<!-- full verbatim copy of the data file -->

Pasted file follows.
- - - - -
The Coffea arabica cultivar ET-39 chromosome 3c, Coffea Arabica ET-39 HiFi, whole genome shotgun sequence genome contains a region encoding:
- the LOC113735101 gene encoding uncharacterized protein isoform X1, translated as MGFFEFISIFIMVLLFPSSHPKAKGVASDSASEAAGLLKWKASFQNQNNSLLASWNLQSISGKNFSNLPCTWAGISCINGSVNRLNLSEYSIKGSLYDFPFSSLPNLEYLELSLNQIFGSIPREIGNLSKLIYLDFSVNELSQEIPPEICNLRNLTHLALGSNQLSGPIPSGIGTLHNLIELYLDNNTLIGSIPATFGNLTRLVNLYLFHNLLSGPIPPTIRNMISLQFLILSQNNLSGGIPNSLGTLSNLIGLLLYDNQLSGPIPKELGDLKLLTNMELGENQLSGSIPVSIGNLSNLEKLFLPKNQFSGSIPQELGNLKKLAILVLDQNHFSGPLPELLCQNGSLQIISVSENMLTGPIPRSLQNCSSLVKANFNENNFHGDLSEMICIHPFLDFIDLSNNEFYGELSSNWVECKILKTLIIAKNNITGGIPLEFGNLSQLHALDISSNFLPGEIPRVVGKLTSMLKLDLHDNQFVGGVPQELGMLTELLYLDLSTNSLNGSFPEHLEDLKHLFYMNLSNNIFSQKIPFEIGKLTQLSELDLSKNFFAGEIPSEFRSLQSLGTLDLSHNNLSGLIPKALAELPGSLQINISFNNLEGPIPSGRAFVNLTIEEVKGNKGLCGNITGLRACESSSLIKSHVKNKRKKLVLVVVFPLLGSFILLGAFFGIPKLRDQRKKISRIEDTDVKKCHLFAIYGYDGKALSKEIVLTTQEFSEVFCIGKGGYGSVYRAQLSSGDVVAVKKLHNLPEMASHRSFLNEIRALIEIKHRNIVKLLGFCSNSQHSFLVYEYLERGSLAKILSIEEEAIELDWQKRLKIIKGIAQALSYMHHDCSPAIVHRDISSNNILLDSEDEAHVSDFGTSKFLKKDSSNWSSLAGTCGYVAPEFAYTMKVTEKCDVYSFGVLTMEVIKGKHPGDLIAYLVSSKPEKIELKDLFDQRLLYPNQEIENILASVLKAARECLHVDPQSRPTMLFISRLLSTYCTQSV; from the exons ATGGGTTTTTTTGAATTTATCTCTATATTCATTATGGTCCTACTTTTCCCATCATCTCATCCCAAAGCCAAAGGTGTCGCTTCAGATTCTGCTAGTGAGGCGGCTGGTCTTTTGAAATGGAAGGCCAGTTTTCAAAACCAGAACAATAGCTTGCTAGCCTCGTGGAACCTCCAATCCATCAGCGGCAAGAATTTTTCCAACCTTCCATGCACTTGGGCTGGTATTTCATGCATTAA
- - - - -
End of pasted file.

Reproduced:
The Coffea arabica cultivar ET-39 chromosome 3c, Coffea Arabica ET-39 HiFi, whole genome shotgun sequence genome contains a region encoding:
- the LOC113735101 gene encoding uncharacterized protein isoform X1, translated as MGFFEFISIFIMVLLFPSSHPKAKGVASDSASEAAGLLKWKASFQNQNNSLLASWNLQSISGKNFSNLPCTWAGISCINGSVNRLNLSEYSIKGSLYDFPFSSLPNLEYLELSLNQIFGSIPREIGNLSKLIYLDFSVNELSQEIPPEICNLRNLTHLALGSNQLSGPIPSGIGTLHNLIELYLDNNTLIGSIPATFGNLTRLVNLYLFHNLLSGPIPPTIRNMISLQFLILSQNNLSGGIPNSLGTLSNLIGLLLYDNQLSGPIPKELGDLKLLTNMELGENQLSGSIPVSIGNLSNLEKLFLPKNQFSGSIPQELGNLKKLAILVLDQNHFSGPLPELLCQNGSLQIISVSENMLTGPIPRSLQNCSSLVKANFNENNFHGDLSEMICIHPFLDFIDLSNNEFYGELSSNWVECKILKTLIIAKNNITGGIPLEFGNLSQLHALDISSNFLPGEIPRVVGKLTSMLKLDLHDNQFVGGVPQELGMLTELLYLDLSTNSLNGSFPEHLEDLKHLFYMNLSNNIFSQKIPFEIGKLTQLSELDLSKNFFAGEIPSEFRSLQSLGTLDLSHNNLSGLIPKALAELPGSLQINISFNNLEGPIPSGRAFVNLTIEEVKGNKGLCGNITGLRACESSSLIKSHVKNKRKKLVLVVVFPLLGSFILLGAFFGIPKLRDQRKKISRIEDTDVKKCHLFAIYGYDGKALSKEIVLTTQEFSEVFCIGKGGYGSVYRAQLSSGDVVAVKKLHNLPEMASHRSFLNEIRALIEIKHRNIVKLLGFCSNSQHSFLVYEYLERGSLAKILSIEEEAIELDWQKRLKIIKGIAQALSYMHHDCSPAIVHRDISSNNILLDSEDEAHVSDFGTSKFLKKDSSNWSSLAGTCGYVAPEFAYTMKVTEKCDVYSFGVLTMEVIKGKHPGDLIAYLVSSKPEKIELKDLFDQRLLYPNQEIENILASVLKAARECLHVDPQSRPTMLFISRLLSTYCTQSV; from the exons ATGGGTTTTTTTGAATTTATCTCTATATTCATTATGGTCCTACTTTTCCCATCATCTCATCCCAAAGCCAAAGGTGTCGCTTCAGATTCTGCTAGTGAGGCGGCTGGTCTTTTGAAATGGAAGGCCAGTTTTCAAAACCAGAACAATAGCTTGCTAGCCTCGTGGAACCTCCAATCCATCAGCGGCAAGAATTTTTCCAACCTTCCATGCACTTGGGCTGGTATTTCATGCATTAA